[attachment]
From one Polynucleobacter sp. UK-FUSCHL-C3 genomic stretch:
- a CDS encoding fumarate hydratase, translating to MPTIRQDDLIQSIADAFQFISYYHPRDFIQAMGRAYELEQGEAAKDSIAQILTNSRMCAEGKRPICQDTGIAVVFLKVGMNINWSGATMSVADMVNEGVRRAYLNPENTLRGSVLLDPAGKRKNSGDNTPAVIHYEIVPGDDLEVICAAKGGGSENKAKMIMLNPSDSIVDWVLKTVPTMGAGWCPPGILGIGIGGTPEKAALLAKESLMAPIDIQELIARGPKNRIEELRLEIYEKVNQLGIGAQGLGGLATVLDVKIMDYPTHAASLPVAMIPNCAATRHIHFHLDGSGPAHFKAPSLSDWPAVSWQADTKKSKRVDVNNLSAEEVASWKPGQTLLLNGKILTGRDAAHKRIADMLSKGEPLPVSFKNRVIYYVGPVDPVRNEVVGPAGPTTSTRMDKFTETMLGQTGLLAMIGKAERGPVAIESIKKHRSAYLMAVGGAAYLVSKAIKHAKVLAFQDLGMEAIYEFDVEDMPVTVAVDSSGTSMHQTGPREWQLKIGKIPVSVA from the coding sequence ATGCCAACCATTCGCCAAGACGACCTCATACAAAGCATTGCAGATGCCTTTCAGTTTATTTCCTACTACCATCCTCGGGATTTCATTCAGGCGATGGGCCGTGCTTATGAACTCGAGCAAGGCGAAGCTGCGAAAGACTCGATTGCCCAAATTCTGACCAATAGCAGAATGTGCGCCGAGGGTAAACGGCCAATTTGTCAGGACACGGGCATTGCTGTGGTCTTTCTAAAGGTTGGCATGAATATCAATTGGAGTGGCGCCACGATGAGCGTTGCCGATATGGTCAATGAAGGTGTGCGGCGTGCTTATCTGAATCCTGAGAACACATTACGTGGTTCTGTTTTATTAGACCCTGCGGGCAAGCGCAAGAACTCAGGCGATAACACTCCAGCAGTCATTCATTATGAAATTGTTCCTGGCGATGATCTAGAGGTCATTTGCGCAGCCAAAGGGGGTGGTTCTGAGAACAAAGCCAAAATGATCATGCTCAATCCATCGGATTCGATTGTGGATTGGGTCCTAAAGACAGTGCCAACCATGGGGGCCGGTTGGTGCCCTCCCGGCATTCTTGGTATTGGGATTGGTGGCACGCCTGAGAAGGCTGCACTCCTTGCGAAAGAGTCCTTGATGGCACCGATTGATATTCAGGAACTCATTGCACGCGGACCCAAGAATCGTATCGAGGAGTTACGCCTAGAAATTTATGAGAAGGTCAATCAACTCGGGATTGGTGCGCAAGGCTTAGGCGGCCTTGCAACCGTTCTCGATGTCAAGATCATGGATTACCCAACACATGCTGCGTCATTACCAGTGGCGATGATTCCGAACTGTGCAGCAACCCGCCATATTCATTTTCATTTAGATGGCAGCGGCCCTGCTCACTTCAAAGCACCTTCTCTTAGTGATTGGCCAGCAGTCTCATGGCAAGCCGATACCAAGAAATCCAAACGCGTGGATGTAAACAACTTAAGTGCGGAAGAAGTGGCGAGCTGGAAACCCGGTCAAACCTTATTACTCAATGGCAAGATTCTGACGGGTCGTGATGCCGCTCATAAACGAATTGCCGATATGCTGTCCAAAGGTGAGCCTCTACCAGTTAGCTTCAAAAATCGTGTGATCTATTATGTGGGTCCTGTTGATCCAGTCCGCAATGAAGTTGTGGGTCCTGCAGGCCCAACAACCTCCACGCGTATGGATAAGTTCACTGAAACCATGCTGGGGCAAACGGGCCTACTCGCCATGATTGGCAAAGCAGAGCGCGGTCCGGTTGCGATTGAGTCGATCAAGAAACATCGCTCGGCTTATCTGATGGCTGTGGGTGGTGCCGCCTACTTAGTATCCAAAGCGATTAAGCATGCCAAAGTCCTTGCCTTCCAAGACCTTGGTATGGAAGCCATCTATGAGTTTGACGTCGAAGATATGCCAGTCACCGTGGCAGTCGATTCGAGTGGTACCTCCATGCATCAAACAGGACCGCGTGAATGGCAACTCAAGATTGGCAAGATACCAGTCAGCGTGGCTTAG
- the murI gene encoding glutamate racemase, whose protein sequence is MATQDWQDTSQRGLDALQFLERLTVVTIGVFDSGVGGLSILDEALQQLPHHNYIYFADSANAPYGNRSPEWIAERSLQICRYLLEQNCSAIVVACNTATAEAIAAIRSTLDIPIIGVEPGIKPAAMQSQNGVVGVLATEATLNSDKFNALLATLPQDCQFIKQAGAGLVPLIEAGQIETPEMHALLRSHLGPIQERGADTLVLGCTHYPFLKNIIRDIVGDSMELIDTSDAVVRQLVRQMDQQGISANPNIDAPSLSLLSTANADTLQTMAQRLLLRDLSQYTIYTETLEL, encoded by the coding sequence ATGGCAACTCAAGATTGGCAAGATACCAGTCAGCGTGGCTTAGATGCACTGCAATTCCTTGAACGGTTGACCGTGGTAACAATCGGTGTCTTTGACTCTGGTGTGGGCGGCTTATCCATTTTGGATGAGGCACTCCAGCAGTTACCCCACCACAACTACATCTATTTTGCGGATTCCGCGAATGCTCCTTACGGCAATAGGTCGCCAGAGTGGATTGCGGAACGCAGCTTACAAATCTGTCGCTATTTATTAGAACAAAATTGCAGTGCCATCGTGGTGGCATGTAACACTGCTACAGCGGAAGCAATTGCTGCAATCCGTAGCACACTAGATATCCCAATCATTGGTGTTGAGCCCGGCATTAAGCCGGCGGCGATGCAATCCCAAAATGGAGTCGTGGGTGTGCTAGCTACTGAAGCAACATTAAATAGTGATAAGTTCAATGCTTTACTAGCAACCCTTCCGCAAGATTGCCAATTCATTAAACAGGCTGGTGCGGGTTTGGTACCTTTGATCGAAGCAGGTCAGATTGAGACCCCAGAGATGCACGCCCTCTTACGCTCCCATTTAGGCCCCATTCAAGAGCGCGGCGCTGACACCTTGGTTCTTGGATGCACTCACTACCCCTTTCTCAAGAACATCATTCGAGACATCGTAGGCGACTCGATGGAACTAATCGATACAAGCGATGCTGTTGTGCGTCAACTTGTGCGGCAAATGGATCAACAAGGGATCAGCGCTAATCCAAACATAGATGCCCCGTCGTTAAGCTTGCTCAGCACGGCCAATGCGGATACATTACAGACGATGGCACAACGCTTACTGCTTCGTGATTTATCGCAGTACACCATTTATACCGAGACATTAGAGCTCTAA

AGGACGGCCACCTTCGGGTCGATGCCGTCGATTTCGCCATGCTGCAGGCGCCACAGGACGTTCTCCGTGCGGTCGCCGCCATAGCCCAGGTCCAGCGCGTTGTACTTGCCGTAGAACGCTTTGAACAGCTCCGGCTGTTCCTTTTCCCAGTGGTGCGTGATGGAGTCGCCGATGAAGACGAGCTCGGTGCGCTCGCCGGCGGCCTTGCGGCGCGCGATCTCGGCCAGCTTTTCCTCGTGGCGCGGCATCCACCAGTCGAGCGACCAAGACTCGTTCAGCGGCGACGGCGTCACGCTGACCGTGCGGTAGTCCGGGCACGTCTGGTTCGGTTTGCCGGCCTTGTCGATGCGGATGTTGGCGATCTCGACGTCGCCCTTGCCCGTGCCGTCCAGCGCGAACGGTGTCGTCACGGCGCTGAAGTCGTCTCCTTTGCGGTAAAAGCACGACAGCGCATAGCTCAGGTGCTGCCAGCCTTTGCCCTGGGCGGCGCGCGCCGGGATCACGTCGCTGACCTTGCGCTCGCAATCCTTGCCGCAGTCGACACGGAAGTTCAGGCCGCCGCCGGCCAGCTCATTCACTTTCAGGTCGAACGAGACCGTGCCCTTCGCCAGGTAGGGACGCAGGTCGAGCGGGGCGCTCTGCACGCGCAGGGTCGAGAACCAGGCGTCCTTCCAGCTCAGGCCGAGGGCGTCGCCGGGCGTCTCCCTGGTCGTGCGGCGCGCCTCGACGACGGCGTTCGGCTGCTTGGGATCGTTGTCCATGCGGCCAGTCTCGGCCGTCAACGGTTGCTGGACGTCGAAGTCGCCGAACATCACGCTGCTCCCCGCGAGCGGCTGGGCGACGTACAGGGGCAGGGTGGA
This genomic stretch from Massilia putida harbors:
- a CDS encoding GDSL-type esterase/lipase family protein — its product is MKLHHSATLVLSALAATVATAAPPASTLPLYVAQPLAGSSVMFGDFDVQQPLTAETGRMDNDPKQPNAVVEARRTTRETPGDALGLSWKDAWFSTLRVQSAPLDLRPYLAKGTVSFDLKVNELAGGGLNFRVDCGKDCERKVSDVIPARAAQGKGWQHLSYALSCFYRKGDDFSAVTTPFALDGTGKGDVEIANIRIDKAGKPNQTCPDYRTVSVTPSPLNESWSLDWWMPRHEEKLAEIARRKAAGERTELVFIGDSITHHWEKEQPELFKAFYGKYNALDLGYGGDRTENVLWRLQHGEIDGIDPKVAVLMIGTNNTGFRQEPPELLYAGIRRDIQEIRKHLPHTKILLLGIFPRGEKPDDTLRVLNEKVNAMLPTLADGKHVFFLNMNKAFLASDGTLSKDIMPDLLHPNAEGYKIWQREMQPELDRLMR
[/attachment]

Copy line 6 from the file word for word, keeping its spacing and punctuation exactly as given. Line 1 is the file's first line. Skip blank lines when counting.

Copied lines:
- a CDS encoding GDSL-type esterase/lipase family protein — its product is MKLHHSATLVLSALAATVATAAPPASTLPLYVAQPLAGSSVMFGDFDVQQPLTAETGRMDNDPKQPNAVVEARRTTRETPGDALGLSWKDAWFSTLRVQSAPLDLRPYLAKGTVSFDLKVNELAGGGLNFRVDCGKDCERKVSDVIPARAAQGKGWQHLSYALSCFYRKGDDFSAVTTPFALDGTGKGDVEIANIRIDKAGKPNQTCPDYRTVSVTPSPLNESWSLDWWMPRHEEKLAEIARRKAAGERTELVFIGDSITHHWEKEQPELFKAFYGKYNALDLGYGGDRTENVLWRLQHGEIDGIDPKVAVLMIGTNNTGFRQEPPELLYAGIRRDIQEIRKHLPHTKILLLGIFPRGEKPDDTLRVLNEKVNAMLPTLADGKHVFFLNMNKAFLASDGTLSKDIMPDLLHPNAEGYKIWQREMQPELDRLMR